Link Layer

Ethernet [1]

MAC Addresses:
  • The 3 high and low-order bytes are hashed separately.
  • The high-order 3 bytes are hashed to retain vendor information.
  • Addresses containing all 1's or all 0's are not changed.
  • The Multicast bit is retained.

VLAN [new]

The vlan header did not need to be anonymized.

802.11 [new]

  • MAC addresses are anonymized using the same method as the Ethernet MAC addresses.
  • If the packet is fragmented (fragment bit == 1 or fragment # > 0), skip the rest of the packet.

Network Layer

IP [1]

  • External addresses hashed using prefix preserving scheme [2].
  • Internal addresses hashed to unused prefix by the external addresses and the subnet and host portions of the address are transformed.
  • Multicast addresses are not anonymized.
  • The tcpmkpub paper recommends removing packets from network scanners. We did not determine this was a threat to our network as the identity tied to a local address was dynamic.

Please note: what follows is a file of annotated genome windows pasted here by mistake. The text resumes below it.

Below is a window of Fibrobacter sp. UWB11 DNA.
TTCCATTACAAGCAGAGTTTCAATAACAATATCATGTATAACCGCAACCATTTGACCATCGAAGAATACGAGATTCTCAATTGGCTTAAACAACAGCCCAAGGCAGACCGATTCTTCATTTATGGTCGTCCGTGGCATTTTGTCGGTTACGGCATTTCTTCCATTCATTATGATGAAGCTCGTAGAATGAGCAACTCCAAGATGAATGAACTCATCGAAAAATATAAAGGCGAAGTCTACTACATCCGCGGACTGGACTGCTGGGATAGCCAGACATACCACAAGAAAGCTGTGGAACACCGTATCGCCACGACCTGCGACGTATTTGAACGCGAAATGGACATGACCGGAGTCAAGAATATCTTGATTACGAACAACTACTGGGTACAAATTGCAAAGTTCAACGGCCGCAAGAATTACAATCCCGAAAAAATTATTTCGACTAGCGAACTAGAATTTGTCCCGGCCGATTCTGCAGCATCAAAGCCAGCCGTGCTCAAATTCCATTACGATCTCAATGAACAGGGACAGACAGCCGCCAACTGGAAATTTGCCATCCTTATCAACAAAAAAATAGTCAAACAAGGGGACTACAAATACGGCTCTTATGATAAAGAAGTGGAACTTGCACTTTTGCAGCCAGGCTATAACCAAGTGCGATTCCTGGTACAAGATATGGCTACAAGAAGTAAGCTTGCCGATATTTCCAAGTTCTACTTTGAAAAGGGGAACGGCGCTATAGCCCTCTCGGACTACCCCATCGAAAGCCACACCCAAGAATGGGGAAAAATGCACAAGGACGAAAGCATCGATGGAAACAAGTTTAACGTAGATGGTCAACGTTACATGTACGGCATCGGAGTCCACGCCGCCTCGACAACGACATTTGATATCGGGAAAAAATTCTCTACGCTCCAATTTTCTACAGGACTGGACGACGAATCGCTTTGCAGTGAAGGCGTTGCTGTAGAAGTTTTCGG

ARP [1]

  • If the ARP packet contains a partial IP packet, use the IP anonymization above.
  • IP addresses anonymized using the IP anonymization procedure above.

Transport Layer

TCP [1]

  • The TCP timestamp options are transformed into separate monotonically increasing counters with no relationship to time for each IP address in the anonymized trace.
  • If timestamp is 0 do not modify it.
  • Replace timestamp with a unique number incremented in the order of the trace.

UDP [1]

Recompute checksum according to checksum policy above.

Application Layer

DNS [new]

  • Anonymize DNS labels individually by taking the Keyed-HMAC of the label.
  • Keep the low-order 8 bytes of the hash digest as the label.